Recovery Month celebrations are more of a daily event year-round for Lisa Blair – not just something that happens in September. As a peer recovery specialist with Behavioral Health Services, her lived experience with addiction makes her empathetic to the core.
Lisa now has 15 years of “being clean” under her belt. She remembers being what she calls a “functioning addict,” before she walked into a rehabilitation program on Halloween, two days after trying to kill herself.
Lisa’s mental health and substance use issues can be traced back to a trauma she experienced at the age of 10. She began acting out in high school, first smoking pot before beginning cocaine use her senior year. Her father died a year after she graduated from high school, but her mother
supported her and never gave up on her until Lisa lost her in 2021.
“Although losing mom left me in a dark space for a while, the one thing she always wanted was for me to stay clean,” says Lisa. She will not disrespect her mom, she says.
The same year Lisa lost her mom, her granddaughter was born – her “sunshine after the storm,” she says. Sadly, darkness returned to Lisa’s life when the baby passed away at only six months of age.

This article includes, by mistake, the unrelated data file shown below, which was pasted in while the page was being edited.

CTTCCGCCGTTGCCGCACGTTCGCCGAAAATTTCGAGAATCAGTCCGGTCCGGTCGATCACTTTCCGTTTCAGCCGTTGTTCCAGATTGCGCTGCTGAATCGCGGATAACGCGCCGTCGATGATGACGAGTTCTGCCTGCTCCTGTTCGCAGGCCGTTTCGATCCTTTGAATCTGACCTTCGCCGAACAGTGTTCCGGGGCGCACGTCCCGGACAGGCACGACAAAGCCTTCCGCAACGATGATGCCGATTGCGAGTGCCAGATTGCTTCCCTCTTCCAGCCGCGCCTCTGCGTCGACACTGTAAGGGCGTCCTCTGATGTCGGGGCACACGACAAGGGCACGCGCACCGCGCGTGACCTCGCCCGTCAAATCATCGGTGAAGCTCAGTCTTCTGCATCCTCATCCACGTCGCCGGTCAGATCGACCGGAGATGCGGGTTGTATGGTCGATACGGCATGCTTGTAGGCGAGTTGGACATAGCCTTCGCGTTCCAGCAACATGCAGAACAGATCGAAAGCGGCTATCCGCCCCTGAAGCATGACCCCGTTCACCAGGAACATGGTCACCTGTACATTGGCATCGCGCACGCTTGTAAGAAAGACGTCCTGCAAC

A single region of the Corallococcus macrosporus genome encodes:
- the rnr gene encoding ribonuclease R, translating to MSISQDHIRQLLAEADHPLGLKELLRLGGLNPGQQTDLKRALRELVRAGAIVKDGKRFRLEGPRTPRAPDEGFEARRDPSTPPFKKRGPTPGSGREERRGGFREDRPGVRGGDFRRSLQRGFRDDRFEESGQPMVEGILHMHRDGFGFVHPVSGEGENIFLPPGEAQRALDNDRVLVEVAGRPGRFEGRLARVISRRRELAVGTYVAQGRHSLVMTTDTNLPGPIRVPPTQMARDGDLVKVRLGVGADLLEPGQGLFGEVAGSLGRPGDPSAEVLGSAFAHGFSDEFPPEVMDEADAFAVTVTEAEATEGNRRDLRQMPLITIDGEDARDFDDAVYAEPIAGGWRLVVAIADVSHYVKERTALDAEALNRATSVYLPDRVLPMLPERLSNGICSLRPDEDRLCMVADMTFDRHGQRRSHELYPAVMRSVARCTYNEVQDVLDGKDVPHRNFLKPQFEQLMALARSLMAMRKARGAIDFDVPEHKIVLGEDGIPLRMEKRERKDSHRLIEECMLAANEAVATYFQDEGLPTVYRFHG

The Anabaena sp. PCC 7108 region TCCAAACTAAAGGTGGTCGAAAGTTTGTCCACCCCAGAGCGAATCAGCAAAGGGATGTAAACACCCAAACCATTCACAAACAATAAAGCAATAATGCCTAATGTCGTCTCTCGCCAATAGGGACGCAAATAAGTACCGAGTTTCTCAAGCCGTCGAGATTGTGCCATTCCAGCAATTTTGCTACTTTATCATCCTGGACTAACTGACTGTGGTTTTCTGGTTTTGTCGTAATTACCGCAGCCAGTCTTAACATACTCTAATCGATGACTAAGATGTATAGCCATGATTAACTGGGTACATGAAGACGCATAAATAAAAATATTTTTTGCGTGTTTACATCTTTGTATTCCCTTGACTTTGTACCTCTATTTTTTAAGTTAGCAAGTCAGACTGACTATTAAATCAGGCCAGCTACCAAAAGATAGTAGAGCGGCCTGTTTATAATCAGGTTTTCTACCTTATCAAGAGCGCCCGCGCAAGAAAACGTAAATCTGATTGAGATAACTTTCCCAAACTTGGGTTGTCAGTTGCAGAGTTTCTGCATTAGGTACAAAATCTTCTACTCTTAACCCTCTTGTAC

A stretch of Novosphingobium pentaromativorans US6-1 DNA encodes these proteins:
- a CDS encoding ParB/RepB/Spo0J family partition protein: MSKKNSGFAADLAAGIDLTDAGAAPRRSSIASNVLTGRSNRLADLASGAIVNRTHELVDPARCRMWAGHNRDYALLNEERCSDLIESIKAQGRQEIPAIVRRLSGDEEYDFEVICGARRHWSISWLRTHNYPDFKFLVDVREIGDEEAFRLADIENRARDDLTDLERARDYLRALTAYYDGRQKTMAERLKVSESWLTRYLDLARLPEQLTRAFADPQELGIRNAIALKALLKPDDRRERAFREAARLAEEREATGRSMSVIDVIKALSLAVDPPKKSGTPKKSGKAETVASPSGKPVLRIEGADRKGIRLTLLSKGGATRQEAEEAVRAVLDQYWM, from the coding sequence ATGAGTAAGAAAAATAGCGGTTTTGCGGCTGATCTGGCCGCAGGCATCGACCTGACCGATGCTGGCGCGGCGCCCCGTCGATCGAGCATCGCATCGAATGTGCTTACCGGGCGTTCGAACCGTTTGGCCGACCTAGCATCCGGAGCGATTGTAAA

Lisa says that while her 10 years of therapy has given her tools to live and lead through faith, the deaths of two so close to her was devastating.
“At the same time, I feel like because my soul was so deeply affected, by personal addiction and then deep loss, I can really understand the work that goes into recovery and that it is different for each individual out there,” she says.
Lisa says the dynamics of substance misuse has changed since the drugs have changed, pointing out the abundance of heroin and fentanyl in the mix. She firmly believes it will take a community wide solution to help.
Understanding the need for mental health resources, which she “always sees
in connection with substance abuse,” and stabilizing basic needs to help vulnerable people avoid relapses, will take everyone working together. It’s a “bigger picture,” she says, and “not just about giving out needles.”
Learn more about the Washington County Health Department’s Harm Reduction Program here: https://washcohealth.org/health-services/harm-reduction/